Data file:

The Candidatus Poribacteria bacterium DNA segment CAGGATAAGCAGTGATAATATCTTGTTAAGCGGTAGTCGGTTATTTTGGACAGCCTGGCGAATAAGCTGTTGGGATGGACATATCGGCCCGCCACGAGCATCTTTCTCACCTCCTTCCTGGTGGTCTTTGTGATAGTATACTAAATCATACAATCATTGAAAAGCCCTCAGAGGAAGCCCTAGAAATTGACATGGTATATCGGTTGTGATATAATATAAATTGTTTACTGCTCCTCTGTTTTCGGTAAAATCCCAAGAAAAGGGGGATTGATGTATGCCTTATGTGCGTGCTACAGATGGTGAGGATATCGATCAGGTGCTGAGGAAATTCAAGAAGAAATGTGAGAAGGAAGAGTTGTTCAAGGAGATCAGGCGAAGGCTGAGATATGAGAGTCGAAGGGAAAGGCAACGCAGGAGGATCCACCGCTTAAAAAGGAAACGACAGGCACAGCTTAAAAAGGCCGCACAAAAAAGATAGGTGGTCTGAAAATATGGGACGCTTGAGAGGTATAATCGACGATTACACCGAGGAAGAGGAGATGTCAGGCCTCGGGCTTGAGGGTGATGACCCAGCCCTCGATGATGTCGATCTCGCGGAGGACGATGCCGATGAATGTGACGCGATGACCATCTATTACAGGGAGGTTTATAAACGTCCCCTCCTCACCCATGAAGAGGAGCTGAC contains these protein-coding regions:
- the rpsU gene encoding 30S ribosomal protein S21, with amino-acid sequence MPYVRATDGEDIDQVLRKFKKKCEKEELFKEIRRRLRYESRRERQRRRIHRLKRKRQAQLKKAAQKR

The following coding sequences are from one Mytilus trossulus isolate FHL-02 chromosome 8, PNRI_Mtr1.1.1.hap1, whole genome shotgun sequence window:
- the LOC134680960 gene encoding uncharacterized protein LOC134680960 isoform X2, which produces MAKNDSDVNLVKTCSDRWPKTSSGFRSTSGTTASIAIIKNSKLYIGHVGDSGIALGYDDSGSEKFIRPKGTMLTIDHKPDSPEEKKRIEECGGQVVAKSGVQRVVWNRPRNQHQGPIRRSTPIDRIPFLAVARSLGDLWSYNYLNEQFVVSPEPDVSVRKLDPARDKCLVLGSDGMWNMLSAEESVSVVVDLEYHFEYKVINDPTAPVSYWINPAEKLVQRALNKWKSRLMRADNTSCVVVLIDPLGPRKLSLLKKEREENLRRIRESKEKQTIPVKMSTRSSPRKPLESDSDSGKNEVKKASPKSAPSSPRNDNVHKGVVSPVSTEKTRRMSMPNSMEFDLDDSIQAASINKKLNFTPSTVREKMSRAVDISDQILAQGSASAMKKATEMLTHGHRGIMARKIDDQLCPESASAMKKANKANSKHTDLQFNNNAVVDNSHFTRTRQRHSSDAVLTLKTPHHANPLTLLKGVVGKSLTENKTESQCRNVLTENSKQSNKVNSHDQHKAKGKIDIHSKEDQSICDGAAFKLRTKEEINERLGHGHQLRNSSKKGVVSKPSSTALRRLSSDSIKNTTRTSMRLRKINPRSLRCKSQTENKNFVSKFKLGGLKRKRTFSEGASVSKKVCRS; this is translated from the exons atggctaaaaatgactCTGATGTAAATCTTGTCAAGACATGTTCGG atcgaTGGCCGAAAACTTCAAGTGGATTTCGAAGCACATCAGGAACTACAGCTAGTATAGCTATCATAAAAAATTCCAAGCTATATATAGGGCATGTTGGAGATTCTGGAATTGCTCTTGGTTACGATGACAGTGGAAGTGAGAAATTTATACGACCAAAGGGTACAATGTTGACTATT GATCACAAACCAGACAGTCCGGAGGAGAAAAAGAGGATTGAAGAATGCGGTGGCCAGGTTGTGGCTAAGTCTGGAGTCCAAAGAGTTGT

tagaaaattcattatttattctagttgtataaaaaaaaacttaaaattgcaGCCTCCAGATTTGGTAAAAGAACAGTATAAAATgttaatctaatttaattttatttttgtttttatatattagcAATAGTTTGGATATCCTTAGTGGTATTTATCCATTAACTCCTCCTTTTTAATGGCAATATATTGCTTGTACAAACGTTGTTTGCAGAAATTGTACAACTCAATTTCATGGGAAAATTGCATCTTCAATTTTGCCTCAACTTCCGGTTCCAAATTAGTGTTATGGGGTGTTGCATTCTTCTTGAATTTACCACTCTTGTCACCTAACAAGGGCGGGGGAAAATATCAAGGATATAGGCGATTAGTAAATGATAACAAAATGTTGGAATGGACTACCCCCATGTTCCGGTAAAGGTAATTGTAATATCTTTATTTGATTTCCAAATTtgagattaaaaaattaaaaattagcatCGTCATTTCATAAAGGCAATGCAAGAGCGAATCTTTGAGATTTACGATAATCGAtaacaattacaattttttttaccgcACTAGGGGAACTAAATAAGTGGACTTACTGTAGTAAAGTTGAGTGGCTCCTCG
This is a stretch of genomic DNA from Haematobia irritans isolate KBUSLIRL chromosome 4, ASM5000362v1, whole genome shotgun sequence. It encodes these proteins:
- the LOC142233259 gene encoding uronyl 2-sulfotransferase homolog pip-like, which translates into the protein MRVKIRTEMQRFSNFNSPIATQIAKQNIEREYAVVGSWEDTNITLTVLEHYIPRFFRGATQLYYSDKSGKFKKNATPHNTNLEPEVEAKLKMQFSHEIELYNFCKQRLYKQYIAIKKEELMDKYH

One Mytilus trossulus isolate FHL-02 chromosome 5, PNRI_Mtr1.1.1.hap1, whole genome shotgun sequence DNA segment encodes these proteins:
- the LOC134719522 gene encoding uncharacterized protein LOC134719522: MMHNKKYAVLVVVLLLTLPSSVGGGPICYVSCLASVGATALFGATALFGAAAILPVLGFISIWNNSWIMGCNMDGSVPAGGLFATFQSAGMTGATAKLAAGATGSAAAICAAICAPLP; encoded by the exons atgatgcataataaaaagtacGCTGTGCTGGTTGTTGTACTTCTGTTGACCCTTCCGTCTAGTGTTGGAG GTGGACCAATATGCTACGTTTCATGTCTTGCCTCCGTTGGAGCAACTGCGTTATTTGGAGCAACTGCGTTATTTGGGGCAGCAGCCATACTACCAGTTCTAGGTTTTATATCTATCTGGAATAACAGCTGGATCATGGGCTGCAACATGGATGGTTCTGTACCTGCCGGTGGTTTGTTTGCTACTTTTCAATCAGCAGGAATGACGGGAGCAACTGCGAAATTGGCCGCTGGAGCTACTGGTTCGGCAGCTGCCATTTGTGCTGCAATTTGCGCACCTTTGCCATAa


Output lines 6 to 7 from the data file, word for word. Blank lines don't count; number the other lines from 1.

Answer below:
This is a stretch of genomic DNA from Haematobia irritans isolate KBUSLIRL chromosome 4, ASM5000362v1, whole genome shotgun sequence. It encodes these proteins:
- the LOC142233259 gene encoding uronyl 2-sulfotransferase homolog pip-like, which translates into the protein MRVKIRTEMQRFSNFNSPIATQIAKQNIEREYAVVGSWEDTNITLTVLEHYIPRFFRGATQLYYSDKSGKFKKNATPHNTNLEPEVEAKLKMQFSHEIELYNFCKQRLYKQYIAIKKEELMDKYH